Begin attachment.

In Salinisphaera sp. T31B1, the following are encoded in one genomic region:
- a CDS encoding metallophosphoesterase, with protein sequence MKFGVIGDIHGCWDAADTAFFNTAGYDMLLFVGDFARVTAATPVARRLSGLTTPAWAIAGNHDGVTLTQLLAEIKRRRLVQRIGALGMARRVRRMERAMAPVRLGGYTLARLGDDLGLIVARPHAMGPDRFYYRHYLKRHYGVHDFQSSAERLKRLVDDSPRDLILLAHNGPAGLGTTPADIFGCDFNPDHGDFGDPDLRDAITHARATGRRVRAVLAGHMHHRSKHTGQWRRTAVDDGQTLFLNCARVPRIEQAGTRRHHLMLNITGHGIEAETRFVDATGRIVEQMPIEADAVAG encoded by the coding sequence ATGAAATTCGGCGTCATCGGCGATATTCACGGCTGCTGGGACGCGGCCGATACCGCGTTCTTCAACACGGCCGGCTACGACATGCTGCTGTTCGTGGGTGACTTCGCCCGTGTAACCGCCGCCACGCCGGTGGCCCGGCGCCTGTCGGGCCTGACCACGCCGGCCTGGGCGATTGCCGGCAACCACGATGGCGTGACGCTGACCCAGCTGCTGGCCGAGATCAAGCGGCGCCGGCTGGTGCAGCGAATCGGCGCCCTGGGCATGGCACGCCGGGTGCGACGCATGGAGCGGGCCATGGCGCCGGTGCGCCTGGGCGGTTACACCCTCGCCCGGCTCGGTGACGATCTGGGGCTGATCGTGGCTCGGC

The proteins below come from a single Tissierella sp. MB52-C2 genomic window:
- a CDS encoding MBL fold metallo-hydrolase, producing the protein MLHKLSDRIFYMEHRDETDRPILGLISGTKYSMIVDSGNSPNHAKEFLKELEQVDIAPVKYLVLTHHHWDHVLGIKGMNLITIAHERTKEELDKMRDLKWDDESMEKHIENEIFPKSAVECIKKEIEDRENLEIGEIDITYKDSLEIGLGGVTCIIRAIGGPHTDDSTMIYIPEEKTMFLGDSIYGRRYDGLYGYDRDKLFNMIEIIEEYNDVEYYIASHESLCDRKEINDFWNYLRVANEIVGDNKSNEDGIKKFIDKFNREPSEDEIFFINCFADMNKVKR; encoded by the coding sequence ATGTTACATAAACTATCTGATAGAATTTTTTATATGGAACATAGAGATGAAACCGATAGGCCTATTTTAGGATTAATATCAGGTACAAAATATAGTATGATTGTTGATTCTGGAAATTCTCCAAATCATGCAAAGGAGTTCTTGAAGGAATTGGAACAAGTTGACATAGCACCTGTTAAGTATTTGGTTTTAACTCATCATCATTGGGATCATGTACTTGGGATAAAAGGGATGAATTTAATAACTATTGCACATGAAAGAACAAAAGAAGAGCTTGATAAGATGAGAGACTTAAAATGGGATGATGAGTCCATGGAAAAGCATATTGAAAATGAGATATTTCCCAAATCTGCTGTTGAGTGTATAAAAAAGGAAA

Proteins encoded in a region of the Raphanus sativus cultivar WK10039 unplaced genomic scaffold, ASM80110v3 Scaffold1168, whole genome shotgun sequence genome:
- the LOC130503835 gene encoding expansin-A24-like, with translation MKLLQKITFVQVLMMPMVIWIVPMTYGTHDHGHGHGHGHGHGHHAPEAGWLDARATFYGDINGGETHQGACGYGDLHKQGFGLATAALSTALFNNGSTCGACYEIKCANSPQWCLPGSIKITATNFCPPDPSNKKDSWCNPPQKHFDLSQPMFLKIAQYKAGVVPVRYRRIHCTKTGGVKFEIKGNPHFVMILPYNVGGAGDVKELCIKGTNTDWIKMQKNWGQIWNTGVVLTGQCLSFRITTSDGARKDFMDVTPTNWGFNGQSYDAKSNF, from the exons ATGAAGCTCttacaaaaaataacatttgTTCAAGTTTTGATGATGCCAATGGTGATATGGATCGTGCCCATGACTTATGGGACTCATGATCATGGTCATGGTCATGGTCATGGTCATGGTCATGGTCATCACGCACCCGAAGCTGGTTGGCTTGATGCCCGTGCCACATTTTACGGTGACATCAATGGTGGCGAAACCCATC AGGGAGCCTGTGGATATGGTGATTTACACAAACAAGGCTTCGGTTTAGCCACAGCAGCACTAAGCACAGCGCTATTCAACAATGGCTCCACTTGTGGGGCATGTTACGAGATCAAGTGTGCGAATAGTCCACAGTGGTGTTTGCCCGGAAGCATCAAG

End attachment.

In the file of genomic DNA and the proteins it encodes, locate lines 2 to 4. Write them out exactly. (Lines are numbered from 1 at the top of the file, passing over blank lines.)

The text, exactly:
- a CDS encoding metallophosphoesterase, with protein sequence MKFGVIGDIHGCWDAADTAFFNTAGYDMLLFVGDFARVTAATPVARRLSGLTTPAWAIAGNHDGVTLTQLLAEIKRRRLVQRIGALGMARRVRRMERAMAPVRLGGYTLARLGDDLGLIVARPHAMGPDRFYYRHYLKRHYGVHDFQSSAERLKRLVDDSPRDLILLAHNGPAGLGTTPADIFGCDFNPDHGDFGDPDLRDAITHARATGRRVRAVLAGHMHHRSKHTGQWRRTAVDDGQTLFLNCARVPRIEQAGTRRHHLMLNITGHGIEAETRFVDATGRIVEQMPIEADAVAG encoded by the coding sequence ATGAAATTCGGCGTCATCGGCGATATTCACGGCTGCTGGGACGCGGCCGATACCGCGTTCTTCAACACGGCCGGCTACGACATGCTGCTGTTCGTGGGTGACTTCGCCCGTGTAACCGCCGCCACGCCGGTGGCCCGGCGCCTGTCGGGCCTGACCACGCCGGCCTGGGCGATTGCCGGCAACCACGATGGCGTGACGCTGACCCAGCTGCTGGCCGAGATCAAGCGGCGCCGGCTGGTGCAGCGAATCGGCGCCCTGGGCATGGCACGCCGGGTGCGACGCATGGAGCGGGCCATGGCGCCGGTGCGCCTGGGCGGTTACACCCTCGCCCGGCTCGGTGACGATCTGGGGCTGATCGTGGCTCGGC

The proteins below come from a single Tissierella sp. MB52-C2 genomic window:
- a CDS encoding MBL fold metallo-hydrolase, producing the protein MLHKLSDRIFYMEHRDETDRPILGLISGTKYSMIVDSGNSPNHAKEFLKELEQVDIAPVKYLVLTHHHWDHVLGIKGMNLITIAHERTKEELDKMRDLKWDDESMEKHIENEIFPKSAVECIKKEIEDRENLEIGEIDITYKDSLEIGLGGVTCIIRAIGGPHTDDSTMIYIPEEKTMFLGDSIYGRRYDGLYGYDRDKLFNMIEIIEEYNDVEYYIASHESLCDRKEINDFWNYLRVANEIVGDNKSNEDGIKKFIDKFNREPSEDEIFFINCFADMNKVKR; encoded by the coding sequence ATGTTACATAAACTATCTGATAGAATTTTTTATATGGAACATAGAGATGAAACCGATAGGCCTATTTTAGGATTAATATCAGGTACAAAATATAGTATGATTGTTGATTCTGGAAATTCTCCAAATCATGCAAAGGAGTTCTTGAAGGAATTGGAACAAGTTGACATAGCACCTGTTAAGTATTTGGTTTTAACTCATCATCATTGGGATCATGTACTTGGGATAAAAGGGATGAATTTAATAACTATTGCACATGAAAGAACAAAAGAAGAGCTTGATAAGATGAGAGACTTAAAATGGGATGATGAGTCCATGGAAAAGCATATTGAAAATGAGATATTTCCCAAATCTGCTGTTGAGTGTATAAAAAAGGAAA